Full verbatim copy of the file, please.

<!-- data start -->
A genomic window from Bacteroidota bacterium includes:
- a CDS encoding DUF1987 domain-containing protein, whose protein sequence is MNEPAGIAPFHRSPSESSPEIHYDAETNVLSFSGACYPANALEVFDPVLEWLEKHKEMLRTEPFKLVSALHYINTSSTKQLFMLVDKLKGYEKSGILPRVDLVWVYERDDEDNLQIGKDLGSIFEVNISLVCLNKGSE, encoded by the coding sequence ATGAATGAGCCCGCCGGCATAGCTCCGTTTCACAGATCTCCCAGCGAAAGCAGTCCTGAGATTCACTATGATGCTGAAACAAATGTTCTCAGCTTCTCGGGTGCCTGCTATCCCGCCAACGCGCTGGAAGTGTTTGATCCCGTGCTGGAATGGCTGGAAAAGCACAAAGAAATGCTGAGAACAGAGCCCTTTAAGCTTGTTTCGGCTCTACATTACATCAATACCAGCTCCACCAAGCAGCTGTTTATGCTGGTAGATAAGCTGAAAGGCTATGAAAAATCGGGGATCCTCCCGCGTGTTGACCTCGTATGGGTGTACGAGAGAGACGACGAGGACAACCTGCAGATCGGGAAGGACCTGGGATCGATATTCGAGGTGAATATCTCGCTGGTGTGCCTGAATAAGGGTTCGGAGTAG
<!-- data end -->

A genomic window from Bacteroidota bacterium includes:
- a CDS encoding DUF1987 domain-containing protein, whose protein sequence is MNEPAGIAPFHRSPSESSPEIHYDAETNVLSFSGACYPANALEVFDPVLEWLEKHKEMLRTEPFKLVSALHYINTSSTKQLFMLVDKLKGYEKSGILPRVDLVWVYERDDEDNLQIGKDLGSIFEVNISLVCLNKGSE, encoded by the coding sequence ATGAATGAGCCCGCCGGCATAGCTCCGTTTCACAGATCTCCCAGCGAAAGCAGTCCTGAGATTCACTATGATGCTGAAACAAATGTTCTCAGCTTCTCGGGTGCCTGCTATCCCGCCAACGCGCTGGAAGTGTTTGATCCCGTGCTGGAATGGCTGGAAAAGCACAAAGAAATGCTGAGAACAGAGCCCTTTAAGCTTGTTTCGGCTCTACATTACATCAATACCAGCTCCACCAAGCAGCTGTTTATGCTGGTAGATAAGCTGAAAGGCTATGAAAAATCGGGGATCCTCCCGCGTGTTGACCTCGTATGGGTGTACGAGAGAGACGACGAGGACAACCTGCAGATCGGGAAGGACCTGGGATCGATATTCGAGGTGAATATCTCGCTGGTGTGCCTGAATAAGGGTTCGGAGTAG